Beginning with an introduction that cuts right through the fourth wall, the theatrical production SLICE, written by Paul Kikuchi, sets itself up as an over-the-top comedy with plenty of sword penis analogies tempered in.
The story, set in 14th century Japan, follows armor-repairer/aspiring sword-maker Kai, played by Scott Keiji Takeda, in his oft-interrupted goal of achieving wealth and fortune by making the perfect samurai sword. Kai with his childish propensity to introduce himself as the country’s greatest sword smith, whenever he finds himself in the middle of the stage, is constantly scolded by his tiger mom Aiko Matsuda, played by Emily Kuroda, for neglecting his full time job as armor repairer. In typical tiger mom fashion, Aiko hires the beautiful Fumi Tanaka, played by Elizabeth Ho, as a helping hand in what seems to be a ploy to set her son straight and hopefully father some grandchildren. But trouble ensues when famous swordsman and local geisha house aficionado Lord Ito, played by Mike Hagiwara, and his citation crazed bodyguard Tashiro, played by Aaron Takahashi, reveals that Fumi is a fugitive running from the evil mama’s boy Lord Watanabe, also played by Aaron Takahashi, with the sword smith competition only days away.
The notion of evil Lords and samurai swords may suggest that the production is geared towards action comedy, but the performance is actually more of a pure comedy at heart. Paul Kikuchi makes it clear that he is not afraid to fire jokes at the audience like a machine gun, and does so by employing a variety of comedic devices to great effect. These range from Mike Hagiwara’s dry wit and George Takei-esque voice to Aaron Takahashi’s physical comedy, which ultimately helps draw in anticipation for the next farcical dialogue or situation irony. The onslaught of jokes did come with its risks though and a few ended up being flat. Fortunately, the cast’s great comedic timing and acting chops helped those awkward moments quickly pass into the next flurry of jokes.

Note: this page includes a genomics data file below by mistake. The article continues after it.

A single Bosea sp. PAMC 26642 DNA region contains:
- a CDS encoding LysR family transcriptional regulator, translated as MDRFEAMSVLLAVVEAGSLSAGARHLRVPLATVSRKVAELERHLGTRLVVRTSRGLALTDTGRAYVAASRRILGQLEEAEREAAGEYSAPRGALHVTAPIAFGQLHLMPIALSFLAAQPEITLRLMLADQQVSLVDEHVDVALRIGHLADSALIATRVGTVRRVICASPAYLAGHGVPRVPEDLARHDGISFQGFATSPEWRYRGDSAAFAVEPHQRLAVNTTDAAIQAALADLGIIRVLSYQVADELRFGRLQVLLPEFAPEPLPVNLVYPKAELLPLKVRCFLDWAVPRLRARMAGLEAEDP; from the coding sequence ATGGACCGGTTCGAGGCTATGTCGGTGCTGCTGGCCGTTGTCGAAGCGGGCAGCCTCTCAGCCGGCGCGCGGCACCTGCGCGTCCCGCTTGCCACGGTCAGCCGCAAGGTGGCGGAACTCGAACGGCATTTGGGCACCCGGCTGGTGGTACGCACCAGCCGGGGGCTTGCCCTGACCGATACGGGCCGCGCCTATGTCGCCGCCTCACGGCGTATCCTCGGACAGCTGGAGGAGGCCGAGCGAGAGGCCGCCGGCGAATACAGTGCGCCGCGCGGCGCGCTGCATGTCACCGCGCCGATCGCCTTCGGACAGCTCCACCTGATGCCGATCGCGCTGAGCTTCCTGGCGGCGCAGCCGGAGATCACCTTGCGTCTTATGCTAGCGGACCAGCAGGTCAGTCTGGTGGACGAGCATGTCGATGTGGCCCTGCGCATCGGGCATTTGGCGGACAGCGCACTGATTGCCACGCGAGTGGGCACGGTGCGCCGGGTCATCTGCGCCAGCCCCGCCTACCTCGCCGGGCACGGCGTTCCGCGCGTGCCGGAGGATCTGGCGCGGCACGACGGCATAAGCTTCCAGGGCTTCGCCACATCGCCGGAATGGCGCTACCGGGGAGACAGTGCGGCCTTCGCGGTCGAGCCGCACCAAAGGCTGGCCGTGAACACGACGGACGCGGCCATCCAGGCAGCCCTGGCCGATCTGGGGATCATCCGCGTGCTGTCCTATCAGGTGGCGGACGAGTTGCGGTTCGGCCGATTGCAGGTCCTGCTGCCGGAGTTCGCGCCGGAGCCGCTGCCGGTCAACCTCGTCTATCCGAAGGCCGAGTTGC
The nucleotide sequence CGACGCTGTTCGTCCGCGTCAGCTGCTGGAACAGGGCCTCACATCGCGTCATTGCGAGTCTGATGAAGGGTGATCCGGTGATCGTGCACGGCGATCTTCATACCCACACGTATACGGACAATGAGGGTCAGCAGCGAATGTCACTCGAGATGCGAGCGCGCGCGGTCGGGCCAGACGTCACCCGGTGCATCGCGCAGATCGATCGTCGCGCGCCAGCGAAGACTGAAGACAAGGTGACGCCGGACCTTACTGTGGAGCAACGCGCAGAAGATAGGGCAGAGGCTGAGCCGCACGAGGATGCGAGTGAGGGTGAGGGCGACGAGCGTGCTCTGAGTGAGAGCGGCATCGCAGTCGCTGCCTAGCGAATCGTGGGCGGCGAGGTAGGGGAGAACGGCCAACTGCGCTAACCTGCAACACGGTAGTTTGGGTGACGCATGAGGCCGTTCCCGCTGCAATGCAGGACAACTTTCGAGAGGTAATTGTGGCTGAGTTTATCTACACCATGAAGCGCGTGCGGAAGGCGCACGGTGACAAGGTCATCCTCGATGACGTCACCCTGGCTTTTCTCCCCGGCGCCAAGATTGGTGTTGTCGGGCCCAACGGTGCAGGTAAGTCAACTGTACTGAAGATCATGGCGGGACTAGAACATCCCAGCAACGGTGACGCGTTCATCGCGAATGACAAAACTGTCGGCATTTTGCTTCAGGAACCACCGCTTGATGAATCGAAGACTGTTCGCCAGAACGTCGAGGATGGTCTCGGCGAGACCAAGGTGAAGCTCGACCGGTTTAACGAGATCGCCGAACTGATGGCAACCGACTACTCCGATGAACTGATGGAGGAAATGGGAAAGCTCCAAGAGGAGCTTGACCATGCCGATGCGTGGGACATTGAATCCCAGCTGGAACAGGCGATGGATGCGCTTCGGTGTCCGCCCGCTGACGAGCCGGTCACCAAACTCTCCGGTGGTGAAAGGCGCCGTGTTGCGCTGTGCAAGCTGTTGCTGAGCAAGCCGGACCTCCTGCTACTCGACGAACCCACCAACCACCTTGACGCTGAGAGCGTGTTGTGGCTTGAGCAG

Sets, set pieces, and costumes all work well within the context of the play. Authentic swords, surprisingly, add a bit of thrill to the show, and the rustic background adds relevance to the time period. Costumes have a clear Japanese flair, and effortlessly convey details such as character occupations and social standing. Even what would be considered rather poor set pieces such as Kai’s failed sword and Lord Watanabe’s armor does not feel out of place by offering comedic value. Lighting, in particular, was very well used to show changes in the environment.
SLICE, to put it simply, is fun, and absurd and ridiculous and a bunch of other things that I wholeheartedly mean as a compliment. The cast looks like they’re having a great time performing on set and the audience, made up of local community members, look like they’re having a great time watching. The fun is wonderfully infectious and it’s always a pleasant surprise when jokes that would normally make you groan eventually have you chuckling next to your seat mate.
by Staff Writer SUNG KONG
SLICE by Paul Kikuchi is an exciting new play developed in East West Players’ David Henry Hwang Writers’ Institute. After several successful readings, including a standing-room-only performance with Metamorphosis Theatre Company, the play is now being fully staged at the Fremont Centre Theatre in South Pasadena, CA!
Set in 14th century Japan, struggling swordsmith Kai Matsuda want to forge the perfect samurai sword. Unfortunately, he’s on a tight deadline, lost his creative punch and trying not to think about Fumi Tanaka. A comedy about love, art and some serious banging.
Fremont Centre Theatre
1000 Fremont Ave
South Pasadena CA 91030
Performances: Oct 14 through Nov 18
Fri & Sat @ 8:00 PM
Sun @ 2:00 PM
General Admission: $25